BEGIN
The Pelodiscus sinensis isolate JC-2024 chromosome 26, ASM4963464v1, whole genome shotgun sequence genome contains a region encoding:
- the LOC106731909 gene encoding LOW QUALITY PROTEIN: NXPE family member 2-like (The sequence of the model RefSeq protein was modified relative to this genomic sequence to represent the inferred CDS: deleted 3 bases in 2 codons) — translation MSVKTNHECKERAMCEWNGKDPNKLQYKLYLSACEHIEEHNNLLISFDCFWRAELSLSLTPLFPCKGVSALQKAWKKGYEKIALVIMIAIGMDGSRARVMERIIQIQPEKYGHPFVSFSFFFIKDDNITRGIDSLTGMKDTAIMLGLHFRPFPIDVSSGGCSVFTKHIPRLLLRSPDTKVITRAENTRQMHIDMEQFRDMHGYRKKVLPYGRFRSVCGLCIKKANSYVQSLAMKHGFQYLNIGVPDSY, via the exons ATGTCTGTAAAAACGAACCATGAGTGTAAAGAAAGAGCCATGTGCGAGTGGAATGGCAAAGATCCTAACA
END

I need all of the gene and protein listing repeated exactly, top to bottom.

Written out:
The Pelodiscus sinensis isolate JC-2024 chromosome 26, ASM4963464v1, whole genome shotgun sequence genome contains a region encoding:
- the LOC106731909 gene encoding LOW QUALITY PROTEIN: NXPE family member 2-like (The sequence of the model RefSeq protein was modified relative to this genomic sequence to represent the inferred CDS: deleted 3 bases in 2 codons) — translation MSVKTNHECKERAMCEWNGKDPNKLQYKLYLSACEHIEEHNNLLISFDCFWRAELSLSLTPLFPCKGVSALQKAWKKGYEKIALVIMIAIGMDGSRARVMERIIQIQPEKYGHPFVSFSFFFIKDDNITRGIDSLTGMKDTAIMLGLHFRPFPIDVSSGGCSVFTKHIPRLLLRSPDTKVITRAENTRQMHIDMEQFRDMHGYRKKVLPYGRFRSVCGLCIKKANSYVQSLAMKHGFQYLNIGVPDSY, via the exons ATGTCTGTAAAAACGAACCATGAGTGTAAAGAAAGAGCCATGTGCGAGTGGAATGGCAAAGATCCTAACA